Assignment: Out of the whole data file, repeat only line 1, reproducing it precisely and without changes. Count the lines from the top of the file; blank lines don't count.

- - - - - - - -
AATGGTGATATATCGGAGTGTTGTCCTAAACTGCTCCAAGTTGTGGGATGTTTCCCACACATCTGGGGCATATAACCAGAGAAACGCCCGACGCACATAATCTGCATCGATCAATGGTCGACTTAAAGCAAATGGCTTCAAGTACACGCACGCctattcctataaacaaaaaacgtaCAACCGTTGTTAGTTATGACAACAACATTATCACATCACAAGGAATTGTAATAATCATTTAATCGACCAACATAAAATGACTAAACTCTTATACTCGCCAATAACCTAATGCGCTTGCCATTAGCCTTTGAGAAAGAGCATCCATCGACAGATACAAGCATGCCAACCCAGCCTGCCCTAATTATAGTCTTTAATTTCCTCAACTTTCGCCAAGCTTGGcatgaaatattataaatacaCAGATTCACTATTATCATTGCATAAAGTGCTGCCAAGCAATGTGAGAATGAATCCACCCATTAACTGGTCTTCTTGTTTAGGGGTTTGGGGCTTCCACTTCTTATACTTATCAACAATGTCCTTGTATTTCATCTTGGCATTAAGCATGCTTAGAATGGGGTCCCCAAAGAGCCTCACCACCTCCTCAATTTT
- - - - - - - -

AATGGTGATATATCGGAGTGTTGTCCTAAACTGCTCCAAGTTGTGGGATGTTTCCCACACATCTGGGGCATATAACCAGAGAAACGCCCGACGCACATAATCTGCATCGATCAATGGTCGACTTAAAGCAAATGGCTTCAAGTACACGCACGCctattcctataaacaaaaaacgtaCAACCGTTGTTAGTTATGACAACAACATTATCACATCACAAGGAATTGTAATAATCATTTAATCGACCAACATAAAATGACTAAACTCTTATACTCGCCAATAACCTAATGCGCTTGCCATTAGCCTTTGAGAAAGAGCATCCATCGACAGATACAAGCATGCCAACCCAGCCTGCCCTAATTATAGTCTTTAATTTCCTCAACTTTCGCCAAGCTTGGcatgaaatattataaatacaCAGATTCACTATTATCATTGCATAAAGTGCTGCCAAGCAATGTGAGAATGAATCCACCCATTAACTGGTCTTCTTGTTTAGGGGTTTGGGGCTTCCACTTCTTATACTTATCAACAATGTCCTTGTATTTCATCTTGGCATTAAGCATGCTTAGAATGGGGTCCCCAAAGAGCCTCACCACCTCCTCAATTTT